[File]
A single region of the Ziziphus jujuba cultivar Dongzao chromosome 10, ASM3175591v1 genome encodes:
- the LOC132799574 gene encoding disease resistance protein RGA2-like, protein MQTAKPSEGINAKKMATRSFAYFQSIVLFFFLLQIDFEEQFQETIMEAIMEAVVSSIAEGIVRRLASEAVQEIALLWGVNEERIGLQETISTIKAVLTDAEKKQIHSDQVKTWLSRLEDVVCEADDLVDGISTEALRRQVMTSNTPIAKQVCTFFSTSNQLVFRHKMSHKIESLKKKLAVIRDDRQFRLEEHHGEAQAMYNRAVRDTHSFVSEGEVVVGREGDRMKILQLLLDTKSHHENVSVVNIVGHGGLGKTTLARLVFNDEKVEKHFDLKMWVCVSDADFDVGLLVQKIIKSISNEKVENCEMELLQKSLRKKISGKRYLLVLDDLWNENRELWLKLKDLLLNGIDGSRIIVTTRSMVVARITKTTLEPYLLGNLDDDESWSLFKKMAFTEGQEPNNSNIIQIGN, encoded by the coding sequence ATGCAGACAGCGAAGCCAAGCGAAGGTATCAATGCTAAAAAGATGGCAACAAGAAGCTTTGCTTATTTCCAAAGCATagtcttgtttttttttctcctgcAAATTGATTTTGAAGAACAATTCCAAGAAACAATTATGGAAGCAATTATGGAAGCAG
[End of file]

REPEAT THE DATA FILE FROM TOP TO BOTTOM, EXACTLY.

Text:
A single region of the Ziziphus jujuba cultivar Dongzao chromosome 10, ASM3175591v1 genome encodes:
- the LOC132799574 gene encoding disease resistance protein RGA2-like, protein MQTAKPSEGINAKKMATRSFAYFQSIVLFFFLLQIDFEEQFQETIMEAIMEAVVSSIAEGIVRRLASEAVQEIALLWGVNEERIGLQETISTIKAVLTDAEKKQIHSDQVKTWLSRLEDVVCEADDLVDGISTEALRRQVMTSNTPIAKQVCTFFSTSNQLVFRHKMSHKIESLKKKLAVIRDDRQFRLEEHHGEAQAMYNRAVRDTHSFVSEGEVVVGREGDRMKILQLLLDTKSHHENVSVVNIVGHGGLGKTTLARLVFNDEKVEKHFDLKMWVCVSDADFDVGLLVQKIIKSISNEKVENCEMELLQKSLRKKISGKRYLLVLDDLWNENRELWLKLKDLLLNGIDGSRIIVTTRSMVVARITKTTLEPYLLGNLDDDESWSLFKKMAFTEGQEPNNSNIIQIGN, encoded by the coding sequence ATGCAGACAGCGAAGCCAAGCGAAGGTATCAATGCTAAAAAGATGGCAACAAGAAGCTTTGCTTATTTCCAAAGCATagtcttgtttttttttctcctgcAAATTGATTTTGAAGAACAATTCCAAGAAACAATTATGGAAGCAATTATGGAAGCAG